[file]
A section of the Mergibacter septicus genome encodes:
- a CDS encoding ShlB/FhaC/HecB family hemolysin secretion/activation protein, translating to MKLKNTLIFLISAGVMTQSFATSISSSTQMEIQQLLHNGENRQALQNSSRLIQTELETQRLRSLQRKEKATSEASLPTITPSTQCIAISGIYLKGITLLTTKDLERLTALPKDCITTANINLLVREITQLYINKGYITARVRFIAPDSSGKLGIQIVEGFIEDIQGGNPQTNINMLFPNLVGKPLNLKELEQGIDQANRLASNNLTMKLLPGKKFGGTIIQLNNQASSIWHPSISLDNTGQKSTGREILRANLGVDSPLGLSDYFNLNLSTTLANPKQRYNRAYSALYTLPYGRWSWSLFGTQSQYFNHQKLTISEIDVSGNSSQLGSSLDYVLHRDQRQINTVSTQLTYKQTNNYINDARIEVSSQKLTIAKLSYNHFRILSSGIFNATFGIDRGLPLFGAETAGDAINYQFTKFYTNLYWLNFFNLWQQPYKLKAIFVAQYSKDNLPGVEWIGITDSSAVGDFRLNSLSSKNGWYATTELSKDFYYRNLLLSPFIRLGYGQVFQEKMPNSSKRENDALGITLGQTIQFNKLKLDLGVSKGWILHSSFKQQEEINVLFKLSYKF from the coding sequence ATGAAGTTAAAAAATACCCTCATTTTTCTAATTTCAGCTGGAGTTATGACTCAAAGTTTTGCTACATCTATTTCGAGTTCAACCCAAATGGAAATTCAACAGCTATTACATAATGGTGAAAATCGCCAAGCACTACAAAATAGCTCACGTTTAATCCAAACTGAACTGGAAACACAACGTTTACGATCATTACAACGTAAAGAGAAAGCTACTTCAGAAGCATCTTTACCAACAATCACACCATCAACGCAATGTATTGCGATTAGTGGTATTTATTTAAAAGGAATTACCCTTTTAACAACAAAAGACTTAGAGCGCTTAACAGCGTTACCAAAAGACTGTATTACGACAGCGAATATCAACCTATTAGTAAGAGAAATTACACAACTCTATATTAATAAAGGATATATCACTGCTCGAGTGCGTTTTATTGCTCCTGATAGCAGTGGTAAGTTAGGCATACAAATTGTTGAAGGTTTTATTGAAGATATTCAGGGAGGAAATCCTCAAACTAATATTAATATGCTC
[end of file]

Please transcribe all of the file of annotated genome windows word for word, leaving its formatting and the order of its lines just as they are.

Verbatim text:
A section of the Mergibacter septicus genome encodes:
- a CDS encoding ShlB/FhaC/HecB family hemolysin secretion/activation protein, translating to MKLKNTLIFLISAGVMTQSFATSISSSTQMEIQQLLHNGENRQALQNSSRLIQTELETQRLRSLQRKEKATSEASLPTITPSTQCIAISGIYLKGITLLTTKDLERLTALPKDCITTANINLLVREITQLYINKGYITARVRFIAPDSSGKLGIQIVEGFIEDIQGGNPQTNINMLFPNLVGKPLNLKELEQGIDQANRLASNNLTMKLLPGKKFGGTIIQLNNQASSIWHPSISLDNTGQKSTGREILRANLGVDSPLGLSDYFNLNLSTTLANPKQRYNRAYSALYTLPYGRWSWSLFGTQSQYFNHQKLTISEIDVSGNSSQLGSSLDYVLHRDQRQINTVSTQLTYKQTNNYINDARIEVSSQKLTIAKLSYNHFRILSSGIFNATFGIDRGLPLFGAETAGDAINYQFTKFYTNLYWLNFFNLWQQPYKLKAIFVAQYSKDNLPGVEWIGITDSSAVGDFRLNSLSSKNGWYATTELSKDFYYRNLLLSPFIRLGYGQVFQEKMPNSSKRENDALGITLGQTIQFNKLKLDLGVSKGWILHSSFKQQEEINVLFKLSYKF from the coding sequence ATGAAGTTAAAAAATACCCTCATTTTTCTAATTTCAGCTGGAGTTATGACTCAAAGTTTTGCTACATCTATTTCGAGTTCAACCCAAATGGAAATTCAACAGCTATTACATAATGGTGAAAATCGCCAAGCACTACAAAATAGCTCACGTTTAATCCAAACTGAACTGGAAACACAACGTTTACGATCATTACAACGTAAAGAGAAAGCTACTTCAGAAGCATCTTTACCAACAATCACACCATCAACGCAATGTATTGCGATTAGTGGTATTTATTTAAAAGGAATTACCCTTTTAACAACAAAAGACTTAGAGCGCTTAACAGCGTTACCAAAAGACTGTATTACGACAGCGAATATCAACCTATTAGTAAGAGAAATTACACAACTCTATATTAATAAAGGATATATCACTGCTCGAGTGCGTTTTATTGCTCCTGATAGCAGTGGTAAGTTAGGCATACAAATTGTTGAAGGTTTTATTGAAGATATTCAGGGAGGAAATCCTCAAACTAATATTAATATGCTC